JS Dot literals


There are subtle things about Javascript one usually misses out on. I like these things so try to investigate whenever I see one.

This particular one had to do with casting a number literal to it's "parent" object and apply a method through the dot operator. Observe:

Code: (JS)

This fails...

Code: (JS)

This returns "100". Now let me give you a hint...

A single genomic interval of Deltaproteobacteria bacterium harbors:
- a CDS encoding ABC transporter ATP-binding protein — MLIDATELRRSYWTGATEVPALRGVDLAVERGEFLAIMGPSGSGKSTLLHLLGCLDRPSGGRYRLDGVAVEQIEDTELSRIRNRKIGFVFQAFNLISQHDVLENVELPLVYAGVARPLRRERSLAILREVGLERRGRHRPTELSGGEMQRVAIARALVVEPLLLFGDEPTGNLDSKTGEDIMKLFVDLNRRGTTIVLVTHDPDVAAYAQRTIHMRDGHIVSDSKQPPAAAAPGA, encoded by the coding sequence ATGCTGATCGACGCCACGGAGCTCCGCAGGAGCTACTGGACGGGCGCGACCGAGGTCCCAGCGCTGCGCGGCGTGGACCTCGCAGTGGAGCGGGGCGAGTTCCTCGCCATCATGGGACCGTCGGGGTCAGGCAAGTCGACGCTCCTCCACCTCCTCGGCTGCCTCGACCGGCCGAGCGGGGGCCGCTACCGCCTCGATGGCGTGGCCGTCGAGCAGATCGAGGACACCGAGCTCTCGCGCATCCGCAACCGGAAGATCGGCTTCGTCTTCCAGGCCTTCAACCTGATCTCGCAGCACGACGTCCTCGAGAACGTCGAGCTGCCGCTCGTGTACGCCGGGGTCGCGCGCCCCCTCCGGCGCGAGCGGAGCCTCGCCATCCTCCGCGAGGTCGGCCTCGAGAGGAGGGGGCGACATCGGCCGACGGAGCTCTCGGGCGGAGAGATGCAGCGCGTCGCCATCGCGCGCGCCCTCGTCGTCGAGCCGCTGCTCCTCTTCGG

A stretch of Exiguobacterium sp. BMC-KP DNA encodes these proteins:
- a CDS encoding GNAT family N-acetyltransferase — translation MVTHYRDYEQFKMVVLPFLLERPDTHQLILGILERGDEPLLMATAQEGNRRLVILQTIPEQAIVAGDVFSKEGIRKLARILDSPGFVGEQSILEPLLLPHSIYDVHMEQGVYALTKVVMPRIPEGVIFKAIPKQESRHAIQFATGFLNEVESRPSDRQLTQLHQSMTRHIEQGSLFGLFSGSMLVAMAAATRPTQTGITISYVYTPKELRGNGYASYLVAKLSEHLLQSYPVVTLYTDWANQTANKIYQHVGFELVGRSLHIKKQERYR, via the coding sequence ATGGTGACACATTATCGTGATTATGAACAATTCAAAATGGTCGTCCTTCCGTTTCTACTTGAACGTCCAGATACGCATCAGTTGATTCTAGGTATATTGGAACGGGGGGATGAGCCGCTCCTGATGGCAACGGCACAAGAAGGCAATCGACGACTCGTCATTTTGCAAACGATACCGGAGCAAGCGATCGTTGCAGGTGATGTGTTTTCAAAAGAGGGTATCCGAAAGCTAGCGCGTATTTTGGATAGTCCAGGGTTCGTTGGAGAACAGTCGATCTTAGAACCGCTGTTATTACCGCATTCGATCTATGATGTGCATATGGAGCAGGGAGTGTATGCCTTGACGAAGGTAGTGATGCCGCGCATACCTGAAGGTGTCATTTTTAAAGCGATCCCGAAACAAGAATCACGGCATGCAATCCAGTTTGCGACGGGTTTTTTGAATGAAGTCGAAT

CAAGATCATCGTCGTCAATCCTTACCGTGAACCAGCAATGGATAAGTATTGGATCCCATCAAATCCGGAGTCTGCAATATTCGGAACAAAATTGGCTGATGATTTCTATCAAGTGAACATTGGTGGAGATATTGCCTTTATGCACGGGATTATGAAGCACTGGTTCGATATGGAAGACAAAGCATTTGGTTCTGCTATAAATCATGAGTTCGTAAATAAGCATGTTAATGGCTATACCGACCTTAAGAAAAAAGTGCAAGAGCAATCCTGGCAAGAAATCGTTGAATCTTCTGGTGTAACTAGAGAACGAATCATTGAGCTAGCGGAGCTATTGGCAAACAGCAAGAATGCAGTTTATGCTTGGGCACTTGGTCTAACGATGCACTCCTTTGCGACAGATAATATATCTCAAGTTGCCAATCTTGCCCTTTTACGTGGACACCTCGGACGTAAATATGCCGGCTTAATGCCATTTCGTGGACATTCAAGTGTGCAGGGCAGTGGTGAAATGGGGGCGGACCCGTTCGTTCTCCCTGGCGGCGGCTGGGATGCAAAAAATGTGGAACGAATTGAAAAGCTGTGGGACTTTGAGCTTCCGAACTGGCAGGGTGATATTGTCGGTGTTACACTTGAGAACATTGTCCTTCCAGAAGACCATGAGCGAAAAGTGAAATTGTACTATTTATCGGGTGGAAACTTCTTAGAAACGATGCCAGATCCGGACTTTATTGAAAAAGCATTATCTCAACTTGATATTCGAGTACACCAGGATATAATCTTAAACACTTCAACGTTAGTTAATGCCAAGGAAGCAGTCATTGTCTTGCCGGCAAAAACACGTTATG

Code: (JS)

This will return "100" again. Got the clue?

The javascript parser is parsing a number. Numbers can have dots in them. Dots have multiple usages. In this case, the parser is parsing a number so it assumes that a dot is the decimal separator of the number. It doesn't backtrack when an error occurs to check for disambiguation, it just throws the error. When applying the decimal separator first and dot notation later, the second dot is parsed as the dot operator because it's not expecting another decimal seperator. :)

Probably won't help you, but I like these small facts :)